If your teen has just completed his or her junior year in high school, it is time to start applying for college financial aid. While your teen is completing the Common Application this summer and writing the college essay, you can help by supporting their financial aid search by encouraging them to request financial aid applications and researching scholarships, grants and loans online.
You can start a calendar for them that identifies all admission and financial aid deadlines, but encourage them to complete it so they are very conscious of the dates things are due. It will all happen very quickly in the Fall of their senior year.
You may not realize it, but sometimes:
early action applicants applying for financial aid will be required to complete an early aid application using estimated income figures;
some colleges require early submission of regular decision applications for consideration for merit- or need-based scholarships;
many programs require the Free Application for Federal Student Aid (FAFSA), PROFILE, or both;
PROFILE Online is available beginning October 1 for early decision and early action applicants who are applying for financial aid; and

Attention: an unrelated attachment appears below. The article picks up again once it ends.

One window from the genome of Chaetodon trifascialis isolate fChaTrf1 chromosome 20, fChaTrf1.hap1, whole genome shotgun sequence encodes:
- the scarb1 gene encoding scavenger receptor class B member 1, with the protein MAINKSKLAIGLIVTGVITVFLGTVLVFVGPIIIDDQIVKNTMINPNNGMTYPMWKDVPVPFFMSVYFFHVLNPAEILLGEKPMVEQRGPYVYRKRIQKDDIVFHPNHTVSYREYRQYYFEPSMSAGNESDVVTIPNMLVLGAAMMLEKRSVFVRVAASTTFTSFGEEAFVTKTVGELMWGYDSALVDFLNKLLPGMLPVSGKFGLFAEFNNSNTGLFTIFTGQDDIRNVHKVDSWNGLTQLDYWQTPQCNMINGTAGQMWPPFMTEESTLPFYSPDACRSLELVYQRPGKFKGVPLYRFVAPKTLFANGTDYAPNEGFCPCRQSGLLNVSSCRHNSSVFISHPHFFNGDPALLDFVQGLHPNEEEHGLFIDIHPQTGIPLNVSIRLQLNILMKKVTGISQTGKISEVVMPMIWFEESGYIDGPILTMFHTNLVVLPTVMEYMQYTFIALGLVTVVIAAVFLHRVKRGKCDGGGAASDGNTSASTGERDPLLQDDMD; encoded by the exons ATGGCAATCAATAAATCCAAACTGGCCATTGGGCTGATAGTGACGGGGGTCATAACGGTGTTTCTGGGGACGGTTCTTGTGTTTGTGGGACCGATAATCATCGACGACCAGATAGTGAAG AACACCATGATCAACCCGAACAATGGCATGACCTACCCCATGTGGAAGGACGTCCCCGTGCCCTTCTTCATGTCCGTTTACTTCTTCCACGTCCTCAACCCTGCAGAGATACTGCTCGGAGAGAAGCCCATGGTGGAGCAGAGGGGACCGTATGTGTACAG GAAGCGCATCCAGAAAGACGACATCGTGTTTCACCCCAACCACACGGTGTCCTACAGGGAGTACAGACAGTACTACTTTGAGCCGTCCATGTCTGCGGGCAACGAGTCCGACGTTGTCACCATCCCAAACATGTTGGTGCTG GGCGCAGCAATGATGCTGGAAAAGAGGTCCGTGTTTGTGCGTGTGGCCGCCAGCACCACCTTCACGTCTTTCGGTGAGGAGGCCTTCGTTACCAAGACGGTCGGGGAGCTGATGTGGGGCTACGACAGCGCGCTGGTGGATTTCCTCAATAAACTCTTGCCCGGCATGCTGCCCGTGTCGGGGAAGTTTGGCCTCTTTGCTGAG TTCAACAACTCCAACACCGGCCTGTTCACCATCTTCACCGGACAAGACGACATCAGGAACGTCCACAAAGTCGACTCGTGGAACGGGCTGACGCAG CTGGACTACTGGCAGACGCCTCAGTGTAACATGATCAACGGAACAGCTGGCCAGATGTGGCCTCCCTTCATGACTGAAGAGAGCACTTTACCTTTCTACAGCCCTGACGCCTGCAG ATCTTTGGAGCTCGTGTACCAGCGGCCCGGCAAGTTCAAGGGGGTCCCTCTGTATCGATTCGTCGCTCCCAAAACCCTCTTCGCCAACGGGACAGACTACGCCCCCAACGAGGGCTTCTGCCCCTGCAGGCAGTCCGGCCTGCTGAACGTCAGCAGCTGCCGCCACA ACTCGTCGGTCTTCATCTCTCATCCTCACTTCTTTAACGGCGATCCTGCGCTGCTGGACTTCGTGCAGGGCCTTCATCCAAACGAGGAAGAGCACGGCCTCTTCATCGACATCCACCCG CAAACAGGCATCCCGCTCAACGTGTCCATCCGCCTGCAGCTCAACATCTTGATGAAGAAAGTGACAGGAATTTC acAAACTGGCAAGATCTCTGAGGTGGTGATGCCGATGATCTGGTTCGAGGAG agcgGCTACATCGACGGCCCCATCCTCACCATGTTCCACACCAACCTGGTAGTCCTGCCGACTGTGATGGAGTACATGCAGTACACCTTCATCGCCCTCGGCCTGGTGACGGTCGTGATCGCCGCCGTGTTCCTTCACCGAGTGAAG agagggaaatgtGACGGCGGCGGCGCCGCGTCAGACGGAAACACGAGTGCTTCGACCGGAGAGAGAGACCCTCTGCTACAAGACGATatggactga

male students who will be 18 at the time they apply have to register with the Selective Service to be eligible for financial aid.
The FAFSA will be due as soon as possible after January 1, and the PROFILE is due early in February, so early taxes here you come! After completing the forms you will get a Student Aid Report (SAR), which reports your estimated family contribution (EFC). If you have met all the deadlines, your child should get admission letters and financial award letters in April.
Again, follow deadlines for accepting aid offers, and if your need is not met, you can challenge the award or call the financial aid office. Finally, final decisions and deposits are usually due May 1. Good luck and get busy!